After briefly slapping more mud on its public face, Colorado Springs city officials have washed off, hoping that its latest fracas involving an anti-gay stance will quickly be forgotten.
As Colorado Confidential reported earlier this month, the latest dustup came up earlier this month, during a city council discussion about an upcoming diversity festival – which is designed to send the message to the community and the world, that in Colorado Springs, everyone is welcome. Rich people, poor people, African-Americans, Asian-Americans, Hispanics, Caucasians, disabled people, gay people…
And then City Councilwoman Margaret Radford dropped the stink bomb: “When a large portion of this community does not support gay and lesbian viewpoints, I don’t see us putting tax dollars into supporting that direction.”
The festival is being sponsored by the Colorado Springs Diversity Council, which includes a powerhouse of influential business and community groups, including the local Economic Development Council and the Chamber of Commerce – and the philanthropic Gay & Lesbian Fund of Colorado.
The group had asked the city to waive the fees for routine police and security and the use of city facilities – around $10,000 worth of services.
During the discussion, another councilman, Darryl Glenn, also offered criticism over the inclusion of gays. A third, Tom Gallagher, has expressed concern that anti-war activists will mar the festivities.
“This is just nonsense,” said Jerry Heimlicher, who also serves on council, in a subsequent interview. “Margaret [Radford] was saying, in effect, ‘How dare we spend tax money on gays and lesbians?’ Well, we don’t have a policy that when people call 911 we ask them ‘are you gay, because if you are we won’t come out.’ I mean, this is how ridiculous this has become.”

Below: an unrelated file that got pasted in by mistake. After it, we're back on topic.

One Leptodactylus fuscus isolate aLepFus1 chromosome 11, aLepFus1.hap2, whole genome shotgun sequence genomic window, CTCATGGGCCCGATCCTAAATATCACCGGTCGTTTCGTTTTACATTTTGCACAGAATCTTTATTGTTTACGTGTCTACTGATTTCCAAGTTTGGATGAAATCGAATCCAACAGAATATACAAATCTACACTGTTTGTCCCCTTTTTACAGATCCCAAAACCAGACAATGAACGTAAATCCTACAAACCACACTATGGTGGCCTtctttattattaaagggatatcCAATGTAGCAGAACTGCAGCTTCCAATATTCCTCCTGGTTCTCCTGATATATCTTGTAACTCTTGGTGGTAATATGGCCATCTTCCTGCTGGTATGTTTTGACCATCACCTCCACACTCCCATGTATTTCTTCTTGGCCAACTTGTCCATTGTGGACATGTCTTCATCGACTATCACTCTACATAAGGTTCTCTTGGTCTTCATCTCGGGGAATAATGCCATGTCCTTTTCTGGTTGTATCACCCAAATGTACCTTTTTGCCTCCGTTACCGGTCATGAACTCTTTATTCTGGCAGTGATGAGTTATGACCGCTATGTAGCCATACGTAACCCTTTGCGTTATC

“My attitude is, if this is the community celebrating ourselves and how we get along, what better than to have the city sponsor it?” said Heimlicher. “It’s time we come out of the Stone Age. [Gays and lesbians] live here and have rights like everyone else. They’re citizens of this community.”
Colorado Springs, the birthplace of the state’s 1992 Amendment 2 initiative designed to deny gays and lesbians protected legal status, has long held an unflattering national reputation of being intolerant toward gays and others.
This week, Radford, Glenn and Gallagher joined the remaining six members of council to unanimously approve waiving the fees.
The diversity festival is scheduled to take place Aug. 18.
Cara DeGette, a longtime journalist, is a senior fellow at Colorado Confidential, and a columnist and contributing editor at the Colorado Springs Independent. E-mail her at firstname.lastname@example.org